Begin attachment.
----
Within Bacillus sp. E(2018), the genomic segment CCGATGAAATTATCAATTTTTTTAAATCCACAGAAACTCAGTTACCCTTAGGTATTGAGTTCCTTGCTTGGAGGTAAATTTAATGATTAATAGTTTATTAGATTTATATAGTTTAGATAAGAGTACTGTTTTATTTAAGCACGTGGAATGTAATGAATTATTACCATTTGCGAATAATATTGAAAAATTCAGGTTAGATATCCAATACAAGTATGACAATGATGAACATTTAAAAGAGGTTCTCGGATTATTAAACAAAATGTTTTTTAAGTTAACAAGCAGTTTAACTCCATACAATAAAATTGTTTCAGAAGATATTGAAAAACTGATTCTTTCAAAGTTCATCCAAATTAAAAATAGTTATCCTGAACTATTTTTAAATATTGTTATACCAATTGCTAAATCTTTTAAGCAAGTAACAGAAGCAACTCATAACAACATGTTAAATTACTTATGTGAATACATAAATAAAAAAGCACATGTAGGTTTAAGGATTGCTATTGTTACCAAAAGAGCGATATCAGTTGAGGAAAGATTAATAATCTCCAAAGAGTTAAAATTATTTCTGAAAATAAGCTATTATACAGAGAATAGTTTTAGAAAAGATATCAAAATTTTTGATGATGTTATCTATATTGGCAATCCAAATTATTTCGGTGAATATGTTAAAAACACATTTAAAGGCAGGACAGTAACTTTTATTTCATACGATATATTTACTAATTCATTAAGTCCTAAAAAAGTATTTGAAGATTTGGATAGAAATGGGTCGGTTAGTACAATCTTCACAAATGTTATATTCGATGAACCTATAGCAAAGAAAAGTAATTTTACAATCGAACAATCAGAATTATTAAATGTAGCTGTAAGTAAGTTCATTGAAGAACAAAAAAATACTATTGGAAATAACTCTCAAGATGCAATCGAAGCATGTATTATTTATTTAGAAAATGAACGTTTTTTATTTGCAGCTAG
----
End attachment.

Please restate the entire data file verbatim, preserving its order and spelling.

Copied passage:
Within Bacillus sp. E(2018), the genomic segment CCGATGAAATTATCAATTTTTTTAAATCCACAGAAACTCAGTTACCCTTAGGTATTGAGTTCCTTGCTTGGAGGTAAATTTAATGATTAATAGTTTATTAGATTTATATAGTTTAGATAAGAGTACTGTTTTATTTAAGCACGTGGAATGTAATGAATTATTACCATTTGCGAATAATATTGAAAAATTCAGGTTAGATATCCAATACAAGTATGACAATGATGAACATTTAAAAGAGGTTCTCGGATTATTAAACAAAATGTTTTTTAAGTTAACAAGCAGTTTAACTCCATACAATAAAATTGTTTCAGAAGATATTGAAAAACTGATTCTTTCAAAGTTCATCCAAATTAAAAATAGTTATCCTGAACTATTTTTAAATATTGTTATACCAATTGCTAAATCTTTTAAGCAAGTAACAGAAGCAACTCATAACAACATGTTAAATTACTTATGTGAATACATAAATAAAAAAGCACATGTAGGTTTAAGGATTGCTATTGTTACCAAAAGAGCGATATCAGTTGAGGAAAGATTAATAATCTCCAAAGAGTTAAAATTATTTCTGAAAATAAGCTATTATACAGAGAATAGTTTTAGAAAAGATATCAAAATTTTTGATGATGTTATCTATATTGGCAATCCAAATTATTTCGGTGAATATGTTAAAAACACATTTAAAGGCAGGACAGTAACTTTTATTTCATACGATATATTTACTAATTCATTAAGTCCTAAAAAAGTATTTGAAGATTTGGATAGAAATGGGTCGGTTAGTACAATCTTCACAAATGTTATATTCGATGAACCTATAGCAAAGAAAAGTAATTTTACAATCGAACAATCAGAATTATTAAATGTAGCTGTAAGTAAGTTCATTGAAGAACAAAAAAATACTATTGGAAATAACTCTCAAGATGCAATCGAAGCATGTATTATTTATTTAGAAAATGAACGTTTTTTATTTGCAGCTAG